Fortunately things have not always been like this at
Barry as the park has quite a bit of interesting
history behind it. In 1903 a small fairground opened
at Barry Island, at the eastern end of the beach.
This had swing boats, chair-o-planes and small
roundabouts, but the council put a stop to this in
1909, and required the beach to be formally leased.
The first major ride at Barry Island was the
Switchback Railway at the western end of the
Promenade. This opened in 1897 and was a rebuild of
the switchback from the Cardiff Exhibition of 1896.
In 1912, a much larger Figure Eight roller coaster
opened on the site of the present Pleasure Park, and
this took most of the business away from the
Switchback. The Switchback only managed another two
years; it finally closed in 1914.
When the Promenade was built in 1923, the Council
moved the fairground from the beach into a permanent
site adjacent to the Figure Eight. White Bros, who
had the beach lease, therefore were the first
tenants of the Pleasure Park, and remained there
from 1923 to 1929.
When White Bros tried to renew the lease in 1930,
they found that Pat Collins had outbid them. This
was in response to White Bros outbidding Collins at
the Evesham Pleasure Park. Just to rub salt into the
wounds, Collins actually named the Barry Island park
'Evesham Pleasure Park'.
White Bros moved across the road to a new site,
which they named Cosy Corner.
The Figure Eight coaster was demolished in 1939 and
replaced by the giant Scenic Railway (a rebuild of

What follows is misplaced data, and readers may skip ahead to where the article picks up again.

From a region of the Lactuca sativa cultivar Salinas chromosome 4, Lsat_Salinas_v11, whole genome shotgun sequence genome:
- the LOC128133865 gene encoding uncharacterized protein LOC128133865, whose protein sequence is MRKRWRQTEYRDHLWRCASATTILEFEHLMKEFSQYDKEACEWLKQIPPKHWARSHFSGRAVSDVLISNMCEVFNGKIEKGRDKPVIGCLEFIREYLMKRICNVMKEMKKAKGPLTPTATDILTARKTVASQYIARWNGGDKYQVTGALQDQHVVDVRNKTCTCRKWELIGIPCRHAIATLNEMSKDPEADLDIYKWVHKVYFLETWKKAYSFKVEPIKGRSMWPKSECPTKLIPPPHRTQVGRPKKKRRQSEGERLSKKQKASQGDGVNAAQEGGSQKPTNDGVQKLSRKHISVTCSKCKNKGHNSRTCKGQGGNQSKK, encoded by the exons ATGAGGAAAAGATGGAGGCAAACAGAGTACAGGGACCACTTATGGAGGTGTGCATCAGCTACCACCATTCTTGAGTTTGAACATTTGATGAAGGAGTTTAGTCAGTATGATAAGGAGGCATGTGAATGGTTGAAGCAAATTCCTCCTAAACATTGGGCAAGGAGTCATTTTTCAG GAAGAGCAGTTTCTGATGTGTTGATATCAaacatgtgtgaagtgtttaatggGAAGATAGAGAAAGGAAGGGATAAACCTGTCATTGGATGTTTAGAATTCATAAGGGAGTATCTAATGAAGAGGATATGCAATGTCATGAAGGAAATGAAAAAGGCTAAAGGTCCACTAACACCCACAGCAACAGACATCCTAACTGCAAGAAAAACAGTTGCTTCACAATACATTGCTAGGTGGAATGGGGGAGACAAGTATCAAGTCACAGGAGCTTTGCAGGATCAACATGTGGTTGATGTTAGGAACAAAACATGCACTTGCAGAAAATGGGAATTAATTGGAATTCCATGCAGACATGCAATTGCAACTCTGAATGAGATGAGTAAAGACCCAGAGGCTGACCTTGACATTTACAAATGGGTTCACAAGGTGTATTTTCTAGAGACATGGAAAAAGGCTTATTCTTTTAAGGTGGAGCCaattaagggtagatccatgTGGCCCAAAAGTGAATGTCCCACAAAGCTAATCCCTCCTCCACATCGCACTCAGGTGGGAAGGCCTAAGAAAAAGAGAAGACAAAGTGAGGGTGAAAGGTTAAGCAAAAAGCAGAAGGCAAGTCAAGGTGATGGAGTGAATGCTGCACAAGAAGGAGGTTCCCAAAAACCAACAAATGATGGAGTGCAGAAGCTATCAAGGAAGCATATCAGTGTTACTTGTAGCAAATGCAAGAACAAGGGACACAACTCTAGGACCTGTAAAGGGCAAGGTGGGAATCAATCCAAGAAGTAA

the Scenic Railway from the 1938 Glasgow Empire
In the 1950s Pat Collins' brother, John, took over
and ran the fairground until 1966, when it was taken
over by John's sons John Jnr and Pat Jnr. In 1969
the brothers finally purchased the freehold of the
In 1973, the Scenic Railway was demolished and was
not replaced until 1980, when the present Log Flume
was built, although some of the timber from the
Scenic was used in the Wacky Goldmine ride (now the
In the 1990s, the park was sold to supermarket
operator Ken Rogers (the owner of the Hyper Value
chain). He invested in the park in the late 1990s,
completely refurbishing and remodelling it. Rogers
sadly died in 2000, and the park is now run by his
White's Cosy Corner finally closed in 1999, after
the remaining parts of the site were seriously
damaged by vandals. Cosy Corner had been the home to
one of the two 1937 Coronation Arks (which luckily
has been tucked away by one of England's best known
Things are different now of course. I've banged on
before about the decline of the coastal cousin of
the travelling fair, but despite recent investment
this park really takes the biscuit. And to think
people on holiday spend their hard-earned money
taking their kids to a place like this!
Not wishing to rush into judgement I bit my tongue
until we'd left, but when I asked the other half
(who invariably has the misfortune of trudging
around these places with me) what she thought the
reply was about as unambiguous as you can get: "It
was the worst I've ever seen." And this from someone
brought up in Southport!
Figure Eight roller coaster, which opened at Barry
Island in 1912.
Barry Island Pleasure Park, dominated by the 1939
Scenic Railway. The helter skelter just visible
behind is at White's Cosy Corner.
Picture: Nick Laister Collection
Barry Island Pleasure Park shortly after its late
1990s revamp by Ken Rogers. Picture:
Nick Laister Collection